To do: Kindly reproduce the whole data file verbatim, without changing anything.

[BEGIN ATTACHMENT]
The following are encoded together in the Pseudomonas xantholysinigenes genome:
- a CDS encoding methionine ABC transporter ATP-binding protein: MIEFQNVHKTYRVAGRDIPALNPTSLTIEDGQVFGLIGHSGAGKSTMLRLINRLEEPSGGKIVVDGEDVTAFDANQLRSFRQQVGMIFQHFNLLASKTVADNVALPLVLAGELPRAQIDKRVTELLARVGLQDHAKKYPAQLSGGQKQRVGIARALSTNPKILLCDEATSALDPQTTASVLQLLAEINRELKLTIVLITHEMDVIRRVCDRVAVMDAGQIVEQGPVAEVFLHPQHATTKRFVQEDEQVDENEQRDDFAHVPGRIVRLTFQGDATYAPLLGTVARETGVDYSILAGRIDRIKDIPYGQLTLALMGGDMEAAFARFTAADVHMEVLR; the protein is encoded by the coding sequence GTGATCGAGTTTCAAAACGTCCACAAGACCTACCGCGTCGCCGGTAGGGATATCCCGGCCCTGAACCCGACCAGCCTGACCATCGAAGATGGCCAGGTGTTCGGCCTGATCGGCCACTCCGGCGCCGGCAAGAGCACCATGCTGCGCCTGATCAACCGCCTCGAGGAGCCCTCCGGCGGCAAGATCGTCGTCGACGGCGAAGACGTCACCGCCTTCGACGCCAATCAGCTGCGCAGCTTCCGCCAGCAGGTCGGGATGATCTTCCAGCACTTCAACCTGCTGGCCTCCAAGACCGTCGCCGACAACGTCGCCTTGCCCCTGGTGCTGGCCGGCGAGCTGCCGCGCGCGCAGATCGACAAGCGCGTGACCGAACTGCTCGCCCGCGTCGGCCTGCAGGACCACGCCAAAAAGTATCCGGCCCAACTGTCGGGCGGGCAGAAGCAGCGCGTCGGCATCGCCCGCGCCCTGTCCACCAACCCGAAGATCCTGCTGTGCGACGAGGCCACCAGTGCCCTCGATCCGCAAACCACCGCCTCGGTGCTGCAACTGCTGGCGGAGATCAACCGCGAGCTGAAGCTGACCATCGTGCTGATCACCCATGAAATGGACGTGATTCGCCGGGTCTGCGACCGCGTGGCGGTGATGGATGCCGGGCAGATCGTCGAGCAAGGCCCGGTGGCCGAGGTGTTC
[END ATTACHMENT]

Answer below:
The following are encoded together in the Pseudomonas xantholysinigenes genome:
- a CDS encoding methionine ABC transporter ATP-binding protein: MIEFQNVHKTYRVAGRDIPALNPTSLTIEDGQVFGLIGHSGAGKSTMLRLINRLEEPSGGKIVVDGEDVTAFDANQLRSFRQQVGMIFQHFNLLASKTVADNVALPLVLAGELPRAQIDKRVTELLARVGLQDHAKKYPAQLSGGQKQRVGIARALSTNPKILLCDEATSALDPQTTASVLQLLAEINRELKLTIVLITHEMDVIRRVCDRVAVMDAGQIVEQGPVAEVFLHPQHATTKRFVQEDEQVDENEQRDDFAHVPGRIVRLTFQGDATYAPLLGTVARETGVDYSILAGRIDRIKDIPYGQLTLALMGGDMEAAFARFTAADVHMEVLR; the protein is encoded by the coding sequence GTGATCGAGTTTCAAAACGTCCACAAGACCTACCGCGTCGCCGGTAGGGATATCCCGGCCCTGAACCCGACCAGCCTGACCATCGAAGATGGCCAGGTGTTCGGCCTGATCGGCCACTCCGGCGCCGGCAAGAGCACCATGCTGCGCCTGATCAACCGCCTCGAGGAGCCCTCCGGCGGCAAGATCGTCGTCGACGGCGAAGACGTCACCGCCTTCGACGCCAATCAGCTGCGCAGCTTCCGCCAGCAGGTCGGGATGATCTTCCAGCACTTCAACCTGCTGGCCTCCAAGACCGTCGCCGACAACGTCGCCTTGCCCCTGGTGCTGGCCGGCGAGCTGCCGCGCGCGCAGATCGACAAGCGCGTGACCGAACTGCTCGCCCGCGTCGGCCTGCAGGACCACGCCAAAAAGTATCCGGCCCAACTGTCGGGCGGGCAGAAGCAGCGCGTCGGCATCGCCCGCGCCCTGTCCACCAACCCGAAGATCCTGCTGTGCGACGAGGCCACCAGTGCCCTCGATCCGCAAACCACCGCCTCGGTGCTGCAACTGCTGGCGGAGATCAACCGCGAGCTGAAGCTGACCATCGTGCTGATCACCCATGAAATGGACGTGATTCGCCGGGTCTGCGACCGCGTGGCGGTGATGGATGCCGGGCAGATCGTCGAGCAAGGCCCGGTGGCCGAGGTGTTC